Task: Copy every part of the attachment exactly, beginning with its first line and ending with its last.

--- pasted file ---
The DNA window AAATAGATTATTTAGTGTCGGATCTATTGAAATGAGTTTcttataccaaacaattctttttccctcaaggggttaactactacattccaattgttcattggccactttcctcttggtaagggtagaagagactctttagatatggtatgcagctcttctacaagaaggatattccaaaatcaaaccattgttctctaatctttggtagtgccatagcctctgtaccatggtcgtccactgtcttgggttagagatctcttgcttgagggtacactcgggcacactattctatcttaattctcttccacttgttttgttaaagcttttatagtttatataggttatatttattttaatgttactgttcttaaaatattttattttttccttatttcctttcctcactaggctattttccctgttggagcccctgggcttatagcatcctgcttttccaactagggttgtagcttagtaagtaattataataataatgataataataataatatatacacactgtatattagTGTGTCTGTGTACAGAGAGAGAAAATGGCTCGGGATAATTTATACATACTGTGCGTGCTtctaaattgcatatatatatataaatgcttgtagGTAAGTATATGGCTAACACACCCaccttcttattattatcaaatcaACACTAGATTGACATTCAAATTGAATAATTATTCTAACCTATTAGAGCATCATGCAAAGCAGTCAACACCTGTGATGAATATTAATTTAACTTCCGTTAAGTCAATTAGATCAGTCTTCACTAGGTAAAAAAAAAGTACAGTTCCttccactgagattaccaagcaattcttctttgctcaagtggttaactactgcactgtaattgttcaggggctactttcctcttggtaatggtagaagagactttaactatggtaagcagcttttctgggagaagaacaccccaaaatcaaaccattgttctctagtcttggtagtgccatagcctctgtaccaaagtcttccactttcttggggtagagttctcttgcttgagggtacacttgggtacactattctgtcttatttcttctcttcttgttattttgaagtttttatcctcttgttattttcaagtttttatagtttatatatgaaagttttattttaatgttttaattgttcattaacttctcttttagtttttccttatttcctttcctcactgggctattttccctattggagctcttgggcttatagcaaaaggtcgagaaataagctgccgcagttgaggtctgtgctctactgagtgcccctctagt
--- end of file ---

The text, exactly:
The DNA window AAATAGATTATTTAGTGTCGGATCTATTGAAATGAGTTTcttataccaaacaattctttttccctcaaggggttaactactacattccaattgttcattggccactttcctcttggtaagggtagaagagactctttagatatggtatgcagctcttctacaagaaggatattccaaaatcaaaccattgttctctaatctttggtagtgccatagcctctgtaccatggtcgtccactgtcttgggttagagatctcttgcttgagggtacactcgggcacactattctatcttaattctcttccacttgttttgttaaagcttttatagtttatataggttatatttattttaatgttactgttcttaaaatattttattttttccttatttcctttcctcactaggctattttccctgttggagcccctgggcttatagcatcctgcttttccaactagggttgtagcttagtaagtaattataataataatgataataataataatatatacacactgtatattagTGTGTCTGTGTACAGAGAGAGAAAATGGCTCGGGATAATTTATACATACTGTGCGTGCTtctaaattgcatatatatatataaatgcttgtagGTAAGTATATGGCTAACACACCCaccttcttattattatcaaatcaACACTAGATTGACATTCAAATTGAATAATTATTCTAACCTATTAGAGCATCATGCAAAGCAGTCAACACCTGTGATGAATATTAATTTAACTTCCGTTAAGTCAATTAGATCAGTCTTCACTAGGTAAAAAAAAAGTACAGTTCCttccactgagattaccaagcaattcttctttgctcaagtggttaactactgcactgtaattgttcaggggctactttcctcttggtaatggtagaagagactttaactatggtaagcagcttttctgggagaagaacaccccaaaatcaaaccattgttctctagtcttggtagtgccatagcctctgtaccaaagtcttccactttcttggggtagagttctcttgcttgagggtacacttgggtacactattctgtcttatttcttctcttcttgttattttgaagtttttatcctcttgttattttcaagtttttatagtttatatatgaaagttttattttaatgttttaattgttcattaacttctcttttagtttttccttatttcctttcctcactgggctattttccctattggagctcttgggcttatagcaaaaggtcgagaaataagctgccgcagttgaggtctgtgctctactgagtgcccctctagt